The United Nations Approach to Drug Demand Reduction
The problem of drug abuse and illicit drug trafficking is one which has devastating consequences on all sectors of all countries worldwide. It causes adverse effects on health; an upsurge in crime, violence and corruption; the draining of human, natural and financial resources that might otherwise be used for social and economic development; the destruction of individuals, families and communities; and the undermining of political, cultural, social and economic structures.
A rapidly changing social and economic climate, coupled with increased availability and promotion of drugs and the demand for them, have contributed to the increasing magnitude of the global drug abuse problem. The complexity of the problem has been compounded by changing patterns of drug abuse, supply and distribution. There has been an increase in social and economic factors which make people, especially youth, more vulnerable and likely to engage in drug use and drug-related risk-taking behaviour. Therefore, i
n order to efficiently address this problem, drug demand reduction policies and programmes should be specifically designed to encompass all sectors of society at large.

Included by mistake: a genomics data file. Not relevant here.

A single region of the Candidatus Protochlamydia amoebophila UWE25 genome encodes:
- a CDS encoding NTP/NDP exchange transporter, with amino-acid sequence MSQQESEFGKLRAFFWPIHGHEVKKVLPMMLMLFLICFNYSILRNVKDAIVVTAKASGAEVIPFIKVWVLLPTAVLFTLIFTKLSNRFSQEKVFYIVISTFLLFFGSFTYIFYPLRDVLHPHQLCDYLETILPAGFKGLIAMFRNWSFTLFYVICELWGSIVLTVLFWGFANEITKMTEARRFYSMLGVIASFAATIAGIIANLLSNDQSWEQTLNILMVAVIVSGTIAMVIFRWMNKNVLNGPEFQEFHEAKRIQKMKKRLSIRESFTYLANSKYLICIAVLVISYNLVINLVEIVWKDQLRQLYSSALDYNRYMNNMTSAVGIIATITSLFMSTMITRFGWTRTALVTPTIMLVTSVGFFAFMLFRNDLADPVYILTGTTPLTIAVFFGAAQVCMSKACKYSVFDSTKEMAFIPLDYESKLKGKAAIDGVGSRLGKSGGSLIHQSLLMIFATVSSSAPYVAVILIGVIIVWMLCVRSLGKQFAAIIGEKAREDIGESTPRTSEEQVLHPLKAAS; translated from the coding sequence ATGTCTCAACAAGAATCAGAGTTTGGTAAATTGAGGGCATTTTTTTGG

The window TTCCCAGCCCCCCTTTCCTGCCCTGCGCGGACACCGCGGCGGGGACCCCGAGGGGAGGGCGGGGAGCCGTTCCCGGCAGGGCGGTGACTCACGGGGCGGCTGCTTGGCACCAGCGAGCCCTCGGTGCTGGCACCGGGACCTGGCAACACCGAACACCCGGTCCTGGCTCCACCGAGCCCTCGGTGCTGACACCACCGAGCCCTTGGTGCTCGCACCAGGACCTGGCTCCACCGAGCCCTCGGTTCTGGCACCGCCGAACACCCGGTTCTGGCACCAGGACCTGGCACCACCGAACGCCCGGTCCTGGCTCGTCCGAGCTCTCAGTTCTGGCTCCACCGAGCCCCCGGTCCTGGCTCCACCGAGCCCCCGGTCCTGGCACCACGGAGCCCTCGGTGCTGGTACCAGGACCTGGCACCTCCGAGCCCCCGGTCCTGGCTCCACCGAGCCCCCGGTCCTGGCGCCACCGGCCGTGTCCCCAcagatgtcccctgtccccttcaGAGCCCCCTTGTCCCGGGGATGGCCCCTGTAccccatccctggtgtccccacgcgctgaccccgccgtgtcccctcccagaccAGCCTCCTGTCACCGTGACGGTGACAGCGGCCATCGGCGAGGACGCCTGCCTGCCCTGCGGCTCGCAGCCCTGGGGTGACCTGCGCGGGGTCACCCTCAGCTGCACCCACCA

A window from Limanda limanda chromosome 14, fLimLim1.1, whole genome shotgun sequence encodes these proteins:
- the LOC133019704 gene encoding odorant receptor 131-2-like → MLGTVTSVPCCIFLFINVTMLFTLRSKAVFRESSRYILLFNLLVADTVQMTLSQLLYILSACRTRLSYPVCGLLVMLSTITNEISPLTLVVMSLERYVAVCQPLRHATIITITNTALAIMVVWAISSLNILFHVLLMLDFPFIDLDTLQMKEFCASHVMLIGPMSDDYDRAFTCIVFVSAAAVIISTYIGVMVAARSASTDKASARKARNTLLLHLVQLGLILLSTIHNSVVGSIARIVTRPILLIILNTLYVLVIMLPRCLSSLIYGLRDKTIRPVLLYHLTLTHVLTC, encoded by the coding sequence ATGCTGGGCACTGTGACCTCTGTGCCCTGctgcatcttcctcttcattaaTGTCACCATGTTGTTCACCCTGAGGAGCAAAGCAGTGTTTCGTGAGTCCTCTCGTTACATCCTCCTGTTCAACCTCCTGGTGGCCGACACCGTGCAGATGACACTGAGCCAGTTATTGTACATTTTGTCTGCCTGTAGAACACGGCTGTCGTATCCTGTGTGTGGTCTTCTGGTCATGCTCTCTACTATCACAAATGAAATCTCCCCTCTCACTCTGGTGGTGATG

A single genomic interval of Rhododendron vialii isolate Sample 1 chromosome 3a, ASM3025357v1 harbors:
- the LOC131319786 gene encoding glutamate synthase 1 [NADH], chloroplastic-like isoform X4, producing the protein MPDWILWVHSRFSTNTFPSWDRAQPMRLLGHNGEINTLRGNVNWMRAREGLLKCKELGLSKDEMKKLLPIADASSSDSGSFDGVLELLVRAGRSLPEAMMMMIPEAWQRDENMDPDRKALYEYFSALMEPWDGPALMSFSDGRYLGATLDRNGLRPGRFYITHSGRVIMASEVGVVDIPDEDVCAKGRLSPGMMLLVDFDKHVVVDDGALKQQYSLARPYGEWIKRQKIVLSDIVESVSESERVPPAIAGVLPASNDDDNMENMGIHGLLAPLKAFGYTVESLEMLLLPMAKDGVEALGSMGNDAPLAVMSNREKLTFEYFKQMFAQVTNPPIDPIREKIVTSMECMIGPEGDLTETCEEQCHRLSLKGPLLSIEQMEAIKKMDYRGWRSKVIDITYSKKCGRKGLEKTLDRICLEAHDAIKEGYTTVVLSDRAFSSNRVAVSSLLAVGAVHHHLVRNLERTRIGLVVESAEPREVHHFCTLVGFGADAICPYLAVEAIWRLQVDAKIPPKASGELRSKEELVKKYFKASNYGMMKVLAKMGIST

The most effective way of tackling the drug problem involves a comprehensive, balanced and coordinated approach, that addresses both supply control and demand reduction, which reinforce each other, together with the appropriate application of the principle of shared responsibility.
Extensive efforts are being carried out by Governments, international organizations, and non-governmental organizations, to suppress the illicit production, trafficking and distribution of drugs. Drug demand reduction programmes should be integrated to: promote cooperation amongst key actors; include a wide variety of appropriate interventions; promote health and social well-being amongst individuals, families and communities; and should also reduce the adverse consequences of drug abuse for the individual and for society at large.